j a m i e

The easy way to update Dell servers.

If you’re reading this post you’ve likely been through the same battles I have;

Use the dell lifecycle controller to just update via FTP.
Use a flash drive inside the lifecycle controller or network shares.
Use Dell repo manager to do it yourself.

Bollocks to all that, none of it ever works properly. The FTP never works at all and anything else is just making stuff too complicated so here’s what you do.

Go here, in fairness to Dell they do give multiple workarounds but it would be nice to just have one port of call. Click on the model you need to update and download the newest update ISO they have – they should all have isos located at dell.box.com.

Download Rufus, and burn the ISO to a new flash drive.

Take down your hypervisor, or whatever you’re running and reboot, hit f11 to check boot options then boot from the new flash drive.

All going well, this will work just fine for you. However, usually this doesn’t go just fine and indeed has never worked for me, apply_bundles.sh is invalid.

If you get that error message hit alt +f2 to open a new shell and lets get started.

lsblk to show all drives, find the one that resembles your flash drive – check the storage sizes. It will likely be sdb1, sdc1 etc

mount /dev/yourdevice /opt/dell/toolkit/systems
cd /opt/dell/toolkit/systems/drm_files

You might have to reboot and run it 2-3 times, usually it updates everything for me first time. If the screen goes black - don't do anything - just wait, it just takes a while.


Loud Dell R410 fans and how to fix them.

Ever find one of those issues where you’ve read what feels like, 100+ articles, threads and walkthroughs on how to keep the noise down on the jet-turbines that live inside your R410 – Only to find out nothing works?

Then do I have a solution for you!
What we’re going to do is setup IPMI and run a quick script over cron to keep your server quiet.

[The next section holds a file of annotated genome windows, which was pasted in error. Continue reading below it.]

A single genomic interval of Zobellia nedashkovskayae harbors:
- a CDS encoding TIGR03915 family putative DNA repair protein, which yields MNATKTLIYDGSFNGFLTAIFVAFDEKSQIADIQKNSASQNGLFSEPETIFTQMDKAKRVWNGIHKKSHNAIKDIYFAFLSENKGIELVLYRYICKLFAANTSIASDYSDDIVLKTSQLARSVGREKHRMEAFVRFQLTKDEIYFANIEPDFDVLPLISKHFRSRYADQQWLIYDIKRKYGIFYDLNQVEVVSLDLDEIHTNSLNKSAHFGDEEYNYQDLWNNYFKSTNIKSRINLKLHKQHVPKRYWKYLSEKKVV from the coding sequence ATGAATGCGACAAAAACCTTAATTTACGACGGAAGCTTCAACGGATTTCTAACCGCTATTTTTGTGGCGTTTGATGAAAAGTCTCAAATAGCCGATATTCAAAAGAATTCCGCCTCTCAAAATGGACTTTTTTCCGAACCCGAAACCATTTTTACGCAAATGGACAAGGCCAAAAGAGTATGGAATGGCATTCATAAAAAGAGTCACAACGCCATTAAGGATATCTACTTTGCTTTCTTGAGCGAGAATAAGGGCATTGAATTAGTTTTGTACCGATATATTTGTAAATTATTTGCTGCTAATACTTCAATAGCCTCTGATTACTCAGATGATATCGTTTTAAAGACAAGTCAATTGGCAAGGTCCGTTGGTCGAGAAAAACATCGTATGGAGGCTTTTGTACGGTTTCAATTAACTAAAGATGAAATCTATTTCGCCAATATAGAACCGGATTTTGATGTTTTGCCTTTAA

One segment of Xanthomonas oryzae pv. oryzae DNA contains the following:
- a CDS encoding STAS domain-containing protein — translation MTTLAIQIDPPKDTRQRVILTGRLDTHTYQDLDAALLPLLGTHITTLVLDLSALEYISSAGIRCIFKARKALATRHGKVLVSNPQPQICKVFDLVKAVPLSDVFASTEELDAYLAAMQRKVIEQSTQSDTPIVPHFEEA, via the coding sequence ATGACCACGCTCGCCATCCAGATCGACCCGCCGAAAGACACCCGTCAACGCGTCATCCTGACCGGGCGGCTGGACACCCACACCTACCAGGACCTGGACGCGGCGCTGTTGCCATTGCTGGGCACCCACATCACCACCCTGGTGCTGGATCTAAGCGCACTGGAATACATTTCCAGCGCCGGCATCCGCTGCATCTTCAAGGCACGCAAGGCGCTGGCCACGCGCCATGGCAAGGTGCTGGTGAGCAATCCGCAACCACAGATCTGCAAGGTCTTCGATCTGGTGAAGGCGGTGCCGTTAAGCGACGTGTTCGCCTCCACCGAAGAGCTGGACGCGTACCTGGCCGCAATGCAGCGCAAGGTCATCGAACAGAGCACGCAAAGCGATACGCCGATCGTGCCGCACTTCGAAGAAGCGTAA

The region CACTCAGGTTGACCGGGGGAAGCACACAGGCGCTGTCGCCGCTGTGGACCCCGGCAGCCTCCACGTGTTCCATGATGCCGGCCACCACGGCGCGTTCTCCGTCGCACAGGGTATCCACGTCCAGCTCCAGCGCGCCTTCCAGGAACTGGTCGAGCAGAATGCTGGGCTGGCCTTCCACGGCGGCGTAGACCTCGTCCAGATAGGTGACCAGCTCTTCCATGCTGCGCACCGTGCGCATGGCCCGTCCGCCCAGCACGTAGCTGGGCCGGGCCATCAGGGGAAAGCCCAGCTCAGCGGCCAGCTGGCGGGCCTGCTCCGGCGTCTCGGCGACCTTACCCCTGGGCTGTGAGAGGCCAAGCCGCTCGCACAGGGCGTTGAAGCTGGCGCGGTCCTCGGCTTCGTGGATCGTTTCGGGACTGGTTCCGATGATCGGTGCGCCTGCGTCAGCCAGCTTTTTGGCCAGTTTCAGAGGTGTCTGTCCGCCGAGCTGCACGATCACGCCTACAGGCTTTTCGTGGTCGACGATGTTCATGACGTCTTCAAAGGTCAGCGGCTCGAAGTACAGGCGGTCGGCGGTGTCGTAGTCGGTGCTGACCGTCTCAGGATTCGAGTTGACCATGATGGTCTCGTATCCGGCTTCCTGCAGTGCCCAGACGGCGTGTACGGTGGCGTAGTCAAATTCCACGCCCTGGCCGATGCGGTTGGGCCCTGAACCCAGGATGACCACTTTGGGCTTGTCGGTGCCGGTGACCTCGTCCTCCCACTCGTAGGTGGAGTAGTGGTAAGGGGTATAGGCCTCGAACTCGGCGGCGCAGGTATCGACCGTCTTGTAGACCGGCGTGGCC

Login to your DRAC and go to the IPMI settings (bottom right of screenshot)

Scroll down, enable it and hit apply.

Next up we need something to call it from, I used my zabbix/ansible server as it’s always online anyway.
Install ipmitool on it, apt install ipmitool
Create a new folder for your scripts, I just used a folder within root.
mkdir /root/ipmi/ and create your script nano whatever.sh

#!/usr/bin/env bash
# Modify to suit your needs.

echo "Setting fan speeds to 4k RPM"
ipmitool -I lanplus -H $IPMIHOST -U $IPMIUSER -P $IPMIPW raw 0x30 0x30 0x01 0x00
ipmitool -I lanplus -H $IPMIHOST -U $IPMIUSER -P $IPMIPW raw 0x30 0x30 0x02 0xff 0x1a

Edit the IP along with the DRAC password. The first line beginning with ipmitool enables manual fan control, the second line sets it to its new speed. This works for 4k rpm for both R710s and R410s which is all I've tested on. Please do your research on the correct hex that you want to use beforehand!

Some examples are;

3000 RPM: raw 0x30 0x30 0x02 0xff 0x10
2160 RPM: raw 0x30 0x30 0x02 0xff 0x0a
2160 RPM: raw 0x30 0x30 0x02 0xff 0x09

Afterwards, monitor it for a bit and if you're happy with it, set it up in a crontab to fire every 5 minutes to keep it in line.

*/5 * * * * /root/ipmi/whatever.sh >/dev/null 2>&1

Enjoy your new quieter homelab!
As a sidenote, my Dells were at 12-14k RPM because of expansion cards being used, this brought it from a high pitched whine to a nice hum!

Hooking zabbix api into grafana.